Friday, July 5, 2019

Why I Stay Part II (Crisis/Mantra Edition)

One of the most-read O.H.M. blog posts of all time was this one from February 4, 2015, called "Why I Stay." 

About 20,000 people (mostly Alaskans, I assume) read and shared this post, presumably because they could relate to the reasons I cited for wanting to live, work, and raise my kids in Alaska. Among the reasons listed there, two continue to resonate: that my kids are rooted here, and that Alaska is big enough to get lost in, but still small enough to make a difference. 

Obviously a lot has changed since 2015. But these two reasons for sticking with Alaska amid the current political/fiscal gyre are deeply intertwined, and they ring truer for me now than they did even four years ago. 

Life in Juneau is the only life my kids have ever known: they were born here, they love it here, all of their friends are here. And while I know they would probably thrive anywhere, I don't want to uproot them in the middle of their childhoods just because few powerful men who don't endorse my constitutionally-protected speech illegally fired me from my job. I'm determined to stay put and get beyond that, for my kids, if nothing else.

Which brings me to the next reason I stay: that Alaska is big enough to get lost in, yet still small enough to make a difference. 

Even as the state bakes under a heat greater than any in recorded history, the result of decades of slavish devotion to nearly unfettered resource extraction, I am still awed by the landscape here. The glaciers are smaller, the fish are less abundant, and the sky is hazy with wildfire smoke. Even the loudest climate change deniers cannot plausibly dismiss these realities any longer. 

Yet we still go out on the water, bike to the glacier, or hike into the alpine just to get a little bit lost.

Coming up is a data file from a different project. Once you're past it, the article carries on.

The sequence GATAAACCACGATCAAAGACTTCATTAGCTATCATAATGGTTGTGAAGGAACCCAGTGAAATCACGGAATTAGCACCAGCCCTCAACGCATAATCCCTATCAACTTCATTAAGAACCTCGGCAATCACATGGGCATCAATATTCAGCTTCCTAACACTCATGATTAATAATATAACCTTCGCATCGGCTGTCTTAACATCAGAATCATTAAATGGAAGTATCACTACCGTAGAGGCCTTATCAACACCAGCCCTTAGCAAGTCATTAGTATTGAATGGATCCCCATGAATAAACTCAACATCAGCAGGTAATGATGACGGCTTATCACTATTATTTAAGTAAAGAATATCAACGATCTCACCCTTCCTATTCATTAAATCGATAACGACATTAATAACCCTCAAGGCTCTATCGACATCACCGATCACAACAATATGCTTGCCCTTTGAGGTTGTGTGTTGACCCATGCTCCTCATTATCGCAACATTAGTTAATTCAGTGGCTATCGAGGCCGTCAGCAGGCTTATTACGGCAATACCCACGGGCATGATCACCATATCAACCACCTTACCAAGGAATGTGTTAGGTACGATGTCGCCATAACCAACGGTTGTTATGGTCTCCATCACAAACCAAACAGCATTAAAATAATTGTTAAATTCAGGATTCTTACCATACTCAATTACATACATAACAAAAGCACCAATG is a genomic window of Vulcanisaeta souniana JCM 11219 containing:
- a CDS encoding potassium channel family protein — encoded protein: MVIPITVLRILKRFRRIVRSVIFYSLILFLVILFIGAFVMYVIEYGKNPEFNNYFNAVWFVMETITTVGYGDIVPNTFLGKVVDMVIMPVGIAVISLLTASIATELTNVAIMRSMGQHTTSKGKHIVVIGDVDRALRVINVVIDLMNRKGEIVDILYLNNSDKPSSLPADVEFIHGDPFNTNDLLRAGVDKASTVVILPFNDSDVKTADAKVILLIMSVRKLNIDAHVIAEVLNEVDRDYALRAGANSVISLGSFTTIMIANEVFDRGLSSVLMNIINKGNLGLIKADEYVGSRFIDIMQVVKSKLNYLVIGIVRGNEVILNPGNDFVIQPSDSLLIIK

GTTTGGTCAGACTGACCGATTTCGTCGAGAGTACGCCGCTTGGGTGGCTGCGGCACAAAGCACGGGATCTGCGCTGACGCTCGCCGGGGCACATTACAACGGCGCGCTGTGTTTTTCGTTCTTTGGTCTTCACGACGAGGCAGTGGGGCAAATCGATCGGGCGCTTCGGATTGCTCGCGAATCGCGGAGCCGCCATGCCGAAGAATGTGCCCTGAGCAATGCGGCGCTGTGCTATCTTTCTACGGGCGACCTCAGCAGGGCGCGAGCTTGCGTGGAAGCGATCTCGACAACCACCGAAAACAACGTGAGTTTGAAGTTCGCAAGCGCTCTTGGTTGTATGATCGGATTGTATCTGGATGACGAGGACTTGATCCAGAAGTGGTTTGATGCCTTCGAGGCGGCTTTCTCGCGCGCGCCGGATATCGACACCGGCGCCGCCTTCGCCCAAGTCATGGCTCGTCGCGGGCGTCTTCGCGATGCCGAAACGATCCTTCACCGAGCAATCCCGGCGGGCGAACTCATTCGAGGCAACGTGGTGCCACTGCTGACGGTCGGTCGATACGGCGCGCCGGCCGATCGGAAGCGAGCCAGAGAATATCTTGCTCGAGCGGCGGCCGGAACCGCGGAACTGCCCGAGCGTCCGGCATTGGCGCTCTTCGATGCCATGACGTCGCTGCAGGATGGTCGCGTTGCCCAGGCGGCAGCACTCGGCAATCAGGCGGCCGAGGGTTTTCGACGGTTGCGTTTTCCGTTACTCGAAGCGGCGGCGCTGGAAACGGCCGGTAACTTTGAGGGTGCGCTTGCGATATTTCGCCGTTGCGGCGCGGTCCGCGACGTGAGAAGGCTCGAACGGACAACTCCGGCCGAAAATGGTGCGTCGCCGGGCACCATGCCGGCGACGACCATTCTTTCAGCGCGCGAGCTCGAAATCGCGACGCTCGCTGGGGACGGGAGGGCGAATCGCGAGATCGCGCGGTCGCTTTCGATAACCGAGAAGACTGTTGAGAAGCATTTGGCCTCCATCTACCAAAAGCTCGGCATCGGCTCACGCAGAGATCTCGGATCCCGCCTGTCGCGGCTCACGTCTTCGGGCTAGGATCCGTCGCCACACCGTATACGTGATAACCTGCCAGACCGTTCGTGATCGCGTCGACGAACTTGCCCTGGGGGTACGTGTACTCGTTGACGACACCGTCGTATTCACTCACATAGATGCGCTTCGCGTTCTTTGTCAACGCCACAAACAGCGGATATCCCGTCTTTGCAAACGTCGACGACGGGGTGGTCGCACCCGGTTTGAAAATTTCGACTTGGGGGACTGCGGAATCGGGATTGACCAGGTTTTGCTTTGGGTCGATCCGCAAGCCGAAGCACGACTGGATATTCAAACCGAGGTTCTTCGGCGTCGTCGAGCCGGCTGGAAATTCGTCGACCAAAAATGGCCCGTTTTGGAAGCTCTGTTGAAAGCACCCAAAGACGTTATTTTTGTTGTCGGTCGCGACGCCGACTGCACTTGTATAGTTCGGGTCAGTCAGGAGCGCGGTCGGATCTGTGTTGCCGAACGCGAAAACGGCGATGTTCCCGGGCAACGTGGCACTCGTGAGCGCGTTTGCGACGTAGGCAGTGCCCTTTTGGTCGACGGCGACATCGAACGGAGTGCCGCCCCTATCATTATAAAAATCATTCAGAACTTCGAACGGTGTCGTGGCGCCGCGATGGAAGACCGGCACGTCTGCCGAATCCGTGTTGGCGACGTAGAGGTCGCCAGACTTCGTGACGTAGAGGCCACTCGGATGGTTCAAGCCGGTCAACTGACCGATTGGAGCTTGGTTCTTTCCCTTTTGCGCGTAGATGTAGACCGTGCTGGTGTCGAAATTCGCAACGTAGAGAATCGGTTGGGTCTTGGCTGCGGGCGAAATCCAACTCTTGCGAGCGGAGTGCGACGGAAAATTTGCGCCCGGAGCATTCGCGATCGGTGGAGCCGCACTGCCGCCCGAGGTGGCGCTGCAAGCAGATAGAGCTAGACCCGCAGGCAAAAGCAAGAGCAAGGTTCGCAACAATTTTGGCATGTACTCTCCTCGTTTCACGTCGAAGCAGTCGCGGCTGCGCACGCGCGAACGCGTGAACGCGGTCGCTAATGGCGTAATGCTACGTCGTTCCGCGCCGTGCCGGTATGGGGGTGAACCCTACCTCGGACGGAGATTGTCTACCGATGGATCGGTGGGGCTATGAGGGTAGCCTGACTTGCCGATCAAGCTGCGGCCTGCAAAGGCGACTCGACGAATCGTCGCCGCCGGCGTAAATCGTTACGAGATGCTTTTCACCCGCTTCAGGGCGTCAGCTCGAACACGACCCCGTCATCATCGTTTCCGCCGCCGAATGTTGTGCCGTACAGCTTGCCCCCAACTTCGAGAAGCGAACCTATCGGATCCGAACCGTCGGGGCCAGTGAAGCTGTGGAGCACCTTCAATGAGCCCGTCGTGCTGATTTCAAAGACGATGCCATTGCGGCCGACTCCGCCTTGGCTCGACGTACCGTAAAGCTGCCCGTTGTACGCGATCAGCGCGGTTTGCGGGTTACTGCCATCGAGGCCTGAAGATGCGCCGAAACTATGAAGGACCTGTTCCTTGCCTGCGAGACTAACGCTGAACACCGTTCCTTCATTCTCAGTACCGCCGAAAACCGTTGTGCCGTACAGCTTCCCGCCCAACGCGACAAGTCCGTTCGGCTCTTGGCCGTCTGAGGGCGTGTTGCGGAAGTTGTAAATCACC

It's in these places that I do my best thinking, and I consider the cost-benefit analysis of continuing to stay somewhere that I am clearly not wanted by a lot of powerful people. 

I have watched with grief and dismay the flagrant violations of constitutional doctrines, ethics, and norms that I previously took for granted; the deliberate starving and purging of intellect and expertise from our state because critical thinking and ethical conduct pose an existential threat to vested corporate interests. The persistent effort by our national government--mimicked now quite aptly at the state level--to make Alaskans meaner, dumber, sicker, more afraid, and gone. 

Yes, the budget vetoes will do more than hemorrhage jobs and brains, disappearing people in that way; they may actually kill people like seniors, the homeless, and Medicaid recipients--disappearing them not just from Alaska, but from life altogether.

Living here is a conscious decision every day. It's hard on many levels. I have to revisit that choice periodically. I've revisited it repeatedly over the past few months and I still want to call Alaska home, because I believe Alaska is a unique place that is worth fighting for. 

I strive to remain kind, smart, healthy, fearless, and rooted precisely because I am being pushed to the brink of the exact opposite of all of those things, and because I want to set a good example for my children and at least try to leave them a state and a planet that I feel okay about.

It is deeply draining, depressing, tiring, and unnerving to live under the normalized cruelty and sadism we have experienced since 2016. Nothing makes sense anymore. We don't know who to trust or what information is real. Some of our closest relationships have fractured, perhaps irreparably. Empathy feels more endangered than winter. And so I have a new mantra that I am applying not just to my choice to stay in Alaska, but to my life in general:

Take care of yourself because they want you to be sick. Read because they want you to be ignorant. Be kind to each other and seek common ground, because they want you to be mean and divided. Be brave because they want you to be afraid. And stay and fight for the place you want to live--whether that's Alaska or somewhere else--precisely because they want you to retreat and disappear.

Doing those small things alone, I think, can make a big difference.

Herbert Glacier, Juneau, AK, July 2019

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